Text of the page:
World Bank picks up idea of a World Resources Outlook

The 2011 World Development Report is now out, and a must-read for anyone who’s interested in how conflict and state fragility affect international development – and what can be done to prevent them.

But I’m especially pleased that WDR puts the World Bank’s support behind the idea of an integrated World Resources Oulook, an idea set out in Globalization and Scarcity. Here’s what the WDR has to say on the subject in its concluding section:

Knowledge about the impacts of food, energy and resource shocks is limited. Rising global demand for food and energy may impact fragile and violence-affected states severely. New analytical efforts are an important first step in understanding this phenomenon. One forward step would be for the relevant agencies – the World Bank, UN Energy Programme, International Energy Agency, and others – to work together on a World Resources Outlook, bringing together the multiple reports and analysis already undertaken by these agencies independently.

Such a report could give policy makers the valuable integrated analysis they currently lack. It could examine the state of scientific knowledge about the availability of key resources, including oil, food, water, and potentially land, together with how climate change will affect each of them; the economic dimensions of resource availability, including the risk of price spikes, inflationary trends, and how resource prices interact with wider trends in the international economy; and vulnerability to scarcity trends among poor people and regions affected by violence. Without such analysis, the risk of unintended consequences from policy may remain unaddressed – as with biofuels, where the possible food security implications of measures to promote energy security were inadequately considered.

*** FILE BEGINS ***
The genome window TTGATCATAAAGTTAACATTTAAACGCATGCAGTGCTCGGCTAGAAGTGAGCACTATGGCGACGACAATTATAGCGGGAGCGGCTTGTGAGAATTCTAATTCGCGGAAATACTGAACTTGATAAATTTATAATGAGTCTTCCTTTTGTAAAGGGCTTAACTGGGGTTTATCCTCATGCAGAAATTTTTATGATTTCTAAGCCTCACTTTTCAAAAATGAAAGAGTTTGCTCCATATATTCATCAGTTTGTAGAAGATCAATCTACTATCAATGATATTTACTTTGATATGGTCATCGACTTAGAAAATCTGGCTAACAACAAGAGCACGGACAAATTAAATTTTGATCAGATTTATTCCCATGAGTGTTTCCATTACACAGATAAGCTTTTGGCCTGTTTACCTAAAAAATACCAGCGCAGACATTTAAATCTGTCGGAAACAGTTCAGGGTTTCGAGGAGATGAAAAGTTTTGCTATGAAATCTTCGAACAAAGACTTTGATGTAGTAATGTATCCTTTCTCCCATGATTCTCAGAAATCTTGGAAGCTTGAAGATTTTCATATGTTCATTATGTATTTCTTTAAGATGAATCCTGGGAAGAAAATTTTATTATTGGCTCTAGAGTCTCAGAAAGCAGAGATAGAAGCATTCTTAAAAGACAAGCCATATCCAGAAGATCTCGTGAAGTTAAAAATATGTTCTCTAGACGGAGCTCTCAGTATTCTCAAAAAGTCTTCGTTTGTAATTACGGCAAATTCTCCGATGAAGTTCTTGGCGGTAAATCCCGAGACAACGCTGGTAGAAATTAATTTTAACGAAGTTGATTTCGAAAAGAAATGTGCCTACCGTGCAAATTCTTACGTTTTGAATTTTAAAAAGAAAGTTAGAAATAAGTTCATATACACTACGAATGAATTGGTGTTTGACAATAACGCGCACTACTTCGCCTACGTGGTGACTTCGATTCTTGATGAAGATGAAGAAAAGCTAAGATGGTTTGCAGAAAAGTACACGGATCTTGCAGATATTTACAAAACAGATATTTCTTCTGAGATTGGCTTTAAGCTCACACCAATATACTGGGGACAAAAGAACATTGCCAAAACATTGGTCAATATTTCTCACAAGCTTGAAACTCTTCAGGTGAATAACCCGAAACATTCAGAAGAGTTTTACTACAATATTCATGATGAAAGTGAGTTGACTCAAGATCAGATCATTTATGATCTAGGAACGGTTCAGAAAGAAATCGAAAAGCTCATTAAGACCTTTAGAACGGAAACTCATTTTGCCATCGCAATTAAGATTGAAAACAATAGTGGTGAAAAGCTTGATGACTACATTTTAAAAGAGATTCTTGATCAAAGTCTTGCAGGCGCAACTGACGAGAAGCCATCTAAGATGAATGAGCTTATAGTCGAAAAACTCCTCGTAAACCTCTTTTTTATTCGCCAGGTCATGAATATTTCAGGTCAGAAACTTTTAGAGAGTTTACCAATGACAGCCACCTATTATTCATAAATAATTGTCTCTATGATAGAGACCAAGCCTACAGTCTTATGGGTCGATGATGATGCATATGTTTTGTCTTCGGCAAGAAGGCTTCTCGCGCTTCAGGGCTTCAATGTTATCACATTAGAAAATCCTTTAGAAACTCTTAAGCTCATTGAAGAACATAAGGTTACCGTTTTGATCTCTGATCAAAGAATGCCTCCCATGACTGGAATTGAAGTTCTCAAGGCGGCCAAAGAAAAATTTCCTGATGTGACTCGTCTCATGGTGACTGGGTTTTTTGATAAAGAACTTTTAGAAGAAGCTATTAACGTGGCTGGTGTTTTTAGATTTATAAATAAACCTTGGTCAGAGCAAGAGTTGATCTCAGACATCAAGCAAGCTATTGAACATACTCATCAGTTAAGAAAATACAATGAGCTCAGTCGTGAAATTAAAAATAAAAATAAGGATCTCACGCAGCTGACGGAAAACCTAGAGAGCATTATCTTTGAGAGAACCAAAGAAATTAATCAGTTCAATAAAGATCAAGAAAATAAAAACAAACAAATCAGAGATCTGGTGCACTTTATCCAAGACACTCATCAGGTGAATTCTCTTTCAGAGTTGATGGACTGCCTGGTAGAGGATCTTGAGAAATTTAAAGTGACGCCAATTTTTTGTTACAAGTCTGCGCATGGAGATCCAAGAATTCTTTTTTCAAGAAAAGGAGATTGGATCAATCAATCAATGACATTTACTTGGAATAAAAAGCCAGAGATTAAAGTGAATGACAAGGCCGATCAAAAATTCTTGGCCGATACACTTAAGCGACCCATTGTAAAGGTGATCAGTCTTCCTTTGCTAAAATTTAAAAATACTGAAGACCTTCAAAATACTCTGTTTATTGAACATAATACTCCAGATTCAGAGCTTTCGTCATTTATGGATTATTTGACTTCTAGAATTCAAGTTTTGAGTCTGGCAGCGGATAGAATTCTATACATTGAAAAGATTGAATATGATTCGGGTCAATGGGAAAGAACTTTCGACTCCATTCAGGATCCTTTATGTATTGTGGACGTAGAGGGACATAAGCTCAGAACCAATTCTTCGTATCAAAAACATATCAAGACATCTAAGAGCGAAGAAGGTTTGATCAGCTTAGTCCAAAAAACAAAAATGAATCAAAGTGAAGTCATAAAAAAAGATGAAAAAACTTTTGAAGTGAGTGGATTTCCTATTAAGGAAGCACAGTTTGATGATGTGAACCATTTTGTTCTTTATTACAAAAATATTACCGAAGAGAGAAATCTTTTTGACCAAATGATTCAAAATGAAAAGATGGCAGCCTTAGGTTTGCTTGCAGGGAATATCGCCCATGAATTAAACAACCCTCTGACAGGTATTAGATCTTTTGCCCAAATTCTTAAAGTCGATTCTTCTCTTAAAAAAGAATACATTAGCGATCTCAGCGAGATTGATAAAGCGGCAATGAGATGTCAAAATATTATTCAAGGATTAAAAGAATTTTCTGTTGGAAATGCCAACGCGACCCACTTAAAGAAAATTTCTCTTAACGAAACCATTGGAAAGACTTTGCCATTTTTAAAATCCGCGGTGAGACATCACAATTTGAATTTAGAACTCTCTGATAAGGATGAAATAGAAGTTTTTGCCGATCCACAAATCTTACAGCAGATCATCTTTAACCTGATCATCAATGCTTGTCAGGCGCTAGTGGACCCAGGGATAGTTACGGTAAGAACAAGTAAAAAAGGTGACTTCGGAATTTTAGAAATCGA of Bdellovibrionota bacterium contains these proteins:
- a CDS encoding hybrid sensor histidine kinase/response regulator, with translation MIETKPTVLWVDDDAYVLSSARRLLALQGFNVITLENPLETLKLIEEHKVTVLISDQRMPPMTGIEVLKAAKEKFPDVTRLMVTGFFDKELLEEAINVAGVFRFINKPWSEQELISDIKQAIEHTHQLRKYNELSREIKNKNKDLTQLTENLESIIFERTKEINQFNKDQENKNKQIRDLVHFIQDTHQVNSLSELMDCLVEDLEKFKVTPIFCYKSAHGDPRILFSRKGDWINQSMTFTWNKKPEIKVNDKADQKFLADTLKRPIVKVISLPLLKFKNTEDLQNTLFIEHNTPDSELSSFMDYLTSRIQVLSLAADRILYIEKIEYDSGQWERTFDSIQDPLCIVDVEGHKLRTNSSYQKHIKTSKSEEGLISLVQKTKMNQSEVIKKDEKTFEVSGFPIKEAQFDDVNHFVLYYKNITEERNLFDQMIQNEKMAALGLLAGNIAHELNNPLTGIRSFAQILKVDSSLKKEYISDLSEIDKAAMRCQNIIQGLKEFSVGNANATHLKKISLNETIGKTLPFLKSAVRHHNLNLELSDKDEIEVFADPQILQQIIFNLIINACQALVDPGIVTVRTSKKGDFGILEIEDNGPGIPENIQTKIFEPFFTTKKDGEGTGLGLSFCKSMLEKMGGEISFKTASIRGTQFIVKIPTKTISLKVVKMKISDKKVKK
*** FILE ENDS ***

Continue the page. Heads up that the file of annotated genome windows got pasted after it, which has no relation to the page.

With the Bank now openly backing the proposal, as well as implicit buy-in from the governments on the World Bank’s board, who sign off the WDR prior to publication,  there’s now a real possibility of this report actually happening – an outcome that would not only give policymakers a joined-up overview of scarcity issues that they currently lack, but would also create crucial interoperability between agencies in their single issue silos, by forcing them to collaborate on a joint output.

So what happens next? Well, next summer’s Rio 2012 summit would provide an ideal opportunity for member states to commission such a report, if they wish – watch this space.